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Am J Public Health. 2008 Apr;98(4):714-20. doi: 10.2105/AJPH.2007.115519. Epub 2008 Feb 28.

Getting beyond "Don't ask; don't tell": an evaluation of US Veterans Administration postdeployment mental health screening of veterans returning from Iraq and Afghanistan.

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San Francisco VA Medical Center, Division of General Internal Medicine, Box 111A-1, 4150 Clement St, San Francisco, CA 94121, USA.



We sought to evaluate outcomes of the Veterans Administration (VA) Afghan and Iraq Post-Deployment Screen for mental health symptoms.


Veterans Administration clinicians were encouraged to refer Iraq or Afghanistan veterans who screened positive for posttraumatic stress disorder, depression, or high-risk alcohol use to a VA mental health clinic. Multivariate methods were used to determine predictors of screening, the proportions who screened positive for particular mental health problems, and predictors of VA mental health clinic attendance.


Among 750 Iraq and Afghanistan veterans who were referred to a VA medical center and 5 associated community clinics, 338 underwent postdeployment screening; 233 (69%) screened positive for mental health problems. Having been seen in primary care (adjusted odd ratio [AOR]=13.3; 95% confidence interval [CI]=8.31, 21.3) and at a VA community clinic (AOR=3.28; 95% CI=2.03, 5.28) predicted screening. African American veterans were less likely to have been screened than were White veterans (AOR=0.45; 95% CI=0.22, 0.91). Of 233 veterans who screened positive, 170 (73%) completed a mental health follow-up visit.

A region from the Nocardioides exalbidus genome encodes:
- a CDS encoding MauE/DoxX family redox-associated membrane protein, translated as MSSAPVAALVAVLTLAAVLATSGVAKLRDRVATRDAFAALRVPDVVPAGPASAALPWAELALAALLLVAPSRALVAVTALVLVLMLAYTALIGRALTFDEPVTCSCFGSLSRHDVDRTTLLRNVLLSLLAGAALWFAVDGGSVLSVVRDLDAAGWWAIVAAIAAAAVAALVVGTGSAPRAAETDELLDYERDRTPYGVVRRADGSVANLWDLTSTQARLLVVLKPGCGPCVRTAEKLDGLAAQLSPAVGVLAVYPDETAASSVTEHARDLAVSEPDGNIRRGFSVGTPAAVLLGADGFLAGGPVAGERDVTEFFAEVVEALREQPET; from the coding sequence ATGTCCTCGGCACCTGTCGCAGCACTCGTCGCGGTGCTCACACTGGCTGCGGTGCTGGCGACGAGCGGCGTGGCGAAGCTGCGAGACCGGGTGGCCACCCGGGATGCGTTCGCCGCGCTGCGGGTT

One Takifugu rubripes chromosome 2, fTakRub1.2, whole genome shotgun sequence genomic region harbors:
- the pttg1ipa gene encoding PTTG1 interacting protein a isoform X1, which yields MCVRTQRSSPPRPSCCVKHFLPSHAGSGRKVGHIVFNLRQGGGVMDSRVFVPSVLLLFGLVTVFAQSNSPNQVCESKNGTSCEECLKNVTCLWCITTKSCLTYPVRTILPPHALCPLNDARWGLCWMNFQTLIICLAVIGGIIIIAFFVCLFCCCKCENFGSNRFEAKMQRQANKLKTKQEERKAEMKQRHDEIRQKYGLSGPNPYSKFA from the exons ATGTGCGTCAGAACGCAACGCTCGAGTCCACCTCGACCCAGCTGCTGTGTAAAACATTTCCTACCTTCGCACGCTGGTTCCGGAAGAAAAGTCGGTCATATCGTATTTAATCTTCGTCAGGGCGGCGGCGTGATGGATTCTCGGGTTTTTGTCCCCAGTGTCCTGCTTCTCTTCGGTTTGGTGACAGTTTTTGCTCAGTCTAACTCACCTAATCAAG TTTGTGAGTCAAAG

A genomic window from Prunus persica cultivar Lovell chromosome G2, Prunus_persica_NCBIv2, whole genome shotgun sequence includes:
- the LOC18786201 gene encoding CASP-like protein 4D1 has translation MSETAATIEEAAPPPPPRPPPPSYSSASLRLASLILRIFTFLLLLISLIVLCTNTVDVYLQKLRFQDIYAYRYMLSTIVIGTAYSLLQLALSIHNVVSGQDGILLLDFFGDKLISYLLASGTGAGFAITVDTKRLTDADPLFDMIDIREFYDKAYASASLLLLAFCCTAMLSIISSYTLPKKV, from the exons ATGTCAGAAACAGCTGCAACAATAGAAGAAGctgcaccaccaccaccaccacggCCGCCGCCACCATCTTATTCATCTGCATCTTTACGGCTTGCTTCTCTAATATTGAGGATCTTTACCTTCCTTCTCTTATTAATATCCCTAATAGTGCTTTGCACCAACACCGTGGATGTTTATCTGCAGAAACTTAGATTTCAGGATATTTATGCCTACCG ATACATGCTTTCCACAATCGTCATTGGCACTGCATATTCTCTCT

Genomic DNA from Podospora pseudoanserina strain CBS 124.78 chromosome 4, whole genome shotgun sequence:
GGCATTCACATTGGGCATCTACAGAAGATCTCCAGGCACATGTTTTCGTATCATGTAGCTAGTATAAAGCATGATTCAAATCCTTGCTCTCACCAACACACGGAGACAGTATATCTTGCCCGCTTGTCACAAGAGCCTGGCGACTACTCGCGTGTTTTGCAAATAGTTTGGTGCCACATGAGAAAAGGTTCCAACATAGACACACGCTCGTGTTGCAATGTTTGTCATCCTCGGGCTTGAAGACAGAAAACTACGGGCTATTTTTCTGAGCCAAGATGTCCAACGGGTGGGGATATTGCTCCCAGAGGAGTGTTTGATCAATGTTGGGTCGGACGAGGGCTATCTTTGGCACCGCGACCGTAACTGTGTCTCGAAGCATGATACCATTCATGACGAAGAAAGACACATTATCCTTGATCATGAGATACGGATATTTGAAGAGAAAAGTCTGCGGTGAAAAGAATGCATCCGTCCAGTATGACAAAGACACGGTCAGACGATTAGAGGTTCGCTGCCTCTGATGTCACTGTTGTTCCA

A substantial proportion of veterans met screening criteria for co-occurring mental health problems, suggesting that the VA screens may help overcome a "don't ask, don't tell" climate that surrounds stigmatized mental illness. Based on data from 1 VA facility, VA postdeployment screening increases mental health clinic attendance among Iraq and Afghanistan veterans.

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